Chia seed: The new superfood
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Chia seeds are the tiny black seeds from the Salvia hispanica plant, a member of the mint family which comes from Central and South America. Legend has it that the ancient Aztecs and Mayans used chia seeds as a source of energy.

Nutritional presence in Chia seed

Don’t be fooled by the size — these tiny seeds pack a powerful nutritional punch.

A one-ounce (28 grams) serving of chia seeds contains:

  • Fiber: 11 grams.
  • Protein: 4 grams.
  • Fat: 9 grams (5 of which are omega-3s).
  • Calcium: 18% of the RDI.
  • Manganese: 30% of the RDI.
  • Magnesium: 30% of the RDI.
  • Phosphorus: 27% of the RDI.
  • They also contain a decent amount of zinc, vitamin B3 (niacin), potassium, vitamin B1 (thiamine) and vitamin B2.

This is particularly impressive considering that this is just a single ounce, equaling 28 grams or about two tablespoons. This small amount supplies only 137 calories and one gram of digestible carbohydrate.

Interestingly, if you subtract the fiber — most of which doesn’t end up as usable calories for your body — chia seeds only contain 101 calories per ounce (28 grams).

This makes them one of the world’s best sources of several important nutrients, calorie for calorie.

To top things off, chia seeds are a whole-grain food, usually grown organically. Plus, they’re non-GMO and naturally free of gluten

Health benefits 

Improved heart health- 

Chia seeds are wealthy in alpha-linolenic acid (ALA) a sort of omega-3 fatty acid that comes specially from plants. In the human body, ALA may be converted to 2 different omega-three fatty acids — eicosapentaenoic acid (EPA) and docosahexaenoic acid (DHA). 

We understand that omega three fatty acids are essential for a healthy cardiovascular system, however scientists are still trying to discern out how they work  whether or not they decrease cholesterol, decrease the threat of strokes and heart attacks, or reduce blood pressure.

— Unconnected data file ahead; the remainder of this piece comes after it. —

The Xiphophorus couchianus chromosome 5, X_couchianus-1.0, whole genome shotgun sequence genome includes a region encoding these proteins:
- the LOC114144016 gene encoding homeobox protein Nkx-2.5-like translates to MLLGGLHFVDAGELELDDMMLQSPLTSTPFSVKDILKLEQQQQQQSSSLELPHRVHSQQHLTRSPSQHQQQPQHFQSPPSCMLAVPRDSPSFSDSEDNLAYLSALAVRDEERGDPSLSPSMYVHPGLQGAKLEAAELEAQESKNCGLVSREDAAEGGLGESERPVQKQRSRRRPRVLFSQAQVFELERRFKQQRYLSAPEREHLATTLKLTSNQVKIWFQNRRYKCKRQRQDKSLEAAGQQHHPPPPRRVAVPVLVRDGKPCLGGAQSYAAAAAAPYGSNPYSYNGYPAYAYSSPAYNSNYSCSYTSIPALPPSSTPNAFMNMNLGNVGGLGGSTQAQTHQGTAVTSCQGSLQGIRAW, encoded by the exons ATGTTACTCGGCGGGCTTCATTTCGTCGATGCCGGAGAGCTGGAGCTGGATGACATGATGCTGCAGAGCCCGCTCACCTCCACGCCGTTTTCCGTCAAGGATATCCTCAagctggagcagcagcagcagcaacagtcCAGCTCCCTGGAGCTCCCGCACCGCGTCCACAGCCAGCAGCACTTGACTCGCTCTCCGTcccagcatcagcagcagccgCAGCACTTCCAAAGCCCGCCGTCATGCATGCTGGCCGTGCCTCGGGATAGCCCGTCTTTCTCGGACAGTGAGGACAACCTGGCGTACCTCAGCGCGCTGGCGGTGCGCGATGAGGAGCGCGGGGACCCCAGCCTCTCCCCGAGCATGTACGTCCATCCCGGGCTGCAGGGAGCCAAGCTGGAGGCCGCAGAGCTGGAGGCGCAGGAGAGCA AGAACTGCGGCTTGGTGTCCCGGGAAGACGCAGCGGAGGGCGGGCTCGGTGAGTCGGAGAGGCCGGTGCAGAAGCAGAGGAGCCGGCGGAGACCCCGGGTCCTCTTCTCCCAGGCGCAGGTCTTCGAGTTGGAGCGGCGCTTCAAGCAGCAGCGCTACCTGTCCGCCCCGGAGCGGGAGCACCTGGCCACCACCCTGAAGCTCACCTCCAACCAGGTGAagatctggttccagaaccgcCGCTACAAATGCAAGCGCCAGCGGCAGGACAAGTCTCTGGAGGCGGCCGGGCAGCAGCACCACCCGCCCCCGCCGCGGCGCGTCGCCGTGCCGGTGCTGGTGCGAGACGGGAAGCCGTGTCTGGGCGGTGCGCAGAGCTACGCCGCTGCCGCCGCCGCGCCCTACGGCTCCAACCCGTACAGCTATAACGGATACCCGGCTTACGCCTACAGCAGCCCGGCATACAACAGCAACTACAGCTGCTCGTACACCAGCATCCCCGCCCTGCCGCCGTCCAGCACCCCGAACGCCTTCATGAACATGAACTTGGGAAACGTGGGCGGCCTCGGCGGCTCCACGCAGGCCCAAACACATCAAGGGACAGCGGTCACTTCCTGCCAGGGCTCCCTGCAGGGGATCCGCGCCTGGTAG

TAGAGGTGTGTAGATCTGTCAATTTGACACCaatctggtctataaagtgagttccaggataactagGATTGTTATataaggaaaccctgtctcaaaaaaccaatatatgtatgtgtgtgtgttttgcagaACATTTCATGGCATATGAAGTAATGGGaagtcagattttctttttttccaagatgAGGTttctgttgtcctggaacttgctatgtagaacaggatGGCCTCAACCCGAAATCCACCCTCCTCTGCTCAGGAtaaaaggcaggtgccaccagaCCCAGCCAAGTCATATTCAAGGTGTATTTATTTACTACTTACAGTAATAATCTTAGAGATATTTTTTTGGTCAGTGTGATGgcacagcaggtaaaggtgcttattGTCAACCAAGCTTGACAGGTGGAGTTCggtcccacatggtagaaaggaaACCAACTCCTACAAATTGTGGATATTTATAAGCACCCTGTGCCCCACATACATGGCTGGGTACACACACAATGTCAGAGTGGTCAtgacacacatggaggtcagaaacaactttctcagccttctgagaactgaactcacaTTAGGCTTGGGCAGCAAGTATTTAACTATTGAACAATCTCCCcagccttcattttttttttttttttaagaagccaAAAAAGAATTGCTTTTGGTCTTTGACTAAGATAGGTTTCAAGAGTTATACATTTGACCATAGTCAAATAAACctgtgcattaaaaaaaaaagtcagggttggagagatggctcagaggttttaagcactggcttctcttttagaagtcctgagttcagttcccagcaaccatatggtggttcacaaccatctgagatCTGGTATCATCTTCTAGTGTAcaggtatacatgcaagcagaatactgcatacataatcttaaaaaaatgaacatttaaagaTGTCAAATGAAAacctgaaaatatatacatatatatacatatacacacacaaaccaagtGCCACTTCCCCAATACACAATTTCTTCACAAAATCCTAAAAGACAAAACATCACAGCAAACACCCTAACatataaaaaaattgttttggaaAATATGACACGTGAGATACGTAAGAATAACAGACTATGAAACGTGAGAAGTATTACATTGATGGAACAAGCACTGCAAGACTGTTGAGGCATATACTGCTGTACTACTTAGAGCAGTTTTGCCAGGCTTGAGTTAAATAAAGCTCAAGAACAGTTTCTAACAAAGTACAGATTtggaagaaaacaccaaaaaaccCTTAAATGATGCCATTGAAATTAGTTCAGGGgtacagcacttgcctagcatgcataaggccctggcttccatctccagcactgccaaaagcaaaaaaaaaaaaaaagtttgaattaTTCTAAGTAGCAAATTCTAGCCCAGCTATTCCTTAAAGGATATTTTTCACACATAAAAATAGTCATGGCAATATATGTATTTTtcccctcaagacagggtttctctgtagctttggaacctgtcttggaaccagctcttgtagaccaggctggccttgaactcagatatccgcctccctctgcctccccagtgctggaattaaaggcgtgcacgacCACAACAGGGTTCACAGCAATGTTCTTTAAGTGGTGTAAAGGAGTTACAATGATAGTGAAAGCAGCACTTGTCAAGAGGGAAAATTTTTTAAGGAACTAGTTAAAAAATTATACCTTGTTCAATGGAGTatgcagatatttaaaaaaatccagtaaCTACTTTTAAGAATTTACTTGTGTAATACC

Given that chia seeds are high in fiber, protein and omega-3s, they may reduce your risk of heart disease. Their benefits have been examined in several studies, but the results have been inconclusive.

Smoother digestion- 

Yes, it all comes returned to the F-word: fiber. Chia seeds are an considerable supply of fiber, topping the charts at 10g in 2 tablespoons- one 1/3 of the each day fiber recommendation for American men. It’s almost 1/2 of the fiber suggestion for most women. On pinnacle of that, word that the fiber in chia seeds is in most cases soluble fiber, which helps you sense full and slows down digestion.

High in quality protein- 

chia seeds contain a decent amount of protein. By weight, they’re about 14% protein, which is very high compared to most plants. They also have a good balance of essential amino, so your body should be able to make use of their protein content. Protein has various health benefits and is by far the most weight loss friendly dietary nutrient. A high protein intake lowers appetite and has been shown to reduce obsessive thoughts about food by 60% and the desire for night time snacking by 50%. 

Help you lose weight- 

Many health experts believe that chia seeds can aid weight loss. Its soluble fiber absorbs large amounts of water and expands in your stomach, which should increase fullness and slow the absorption of food. Several studies have examined the soluble fiber glucomannan, which works in a similar way, showing that it can lead to weight loss. Also, the protein in chia seeds could help reduce appetite and food intake. In fact, one study found that eating chia seeds for breakfast increased satiety and reduced food intake in the short-term. Though adding chia seeds to your diet is unlikely to cause weight loss on its own, many experts believe they can be a useful addition to a weight loss diet. A weight loss diet is about more than just single foods. The entire diet counts, as well as other lifestyle behaviors like sleep and exercise.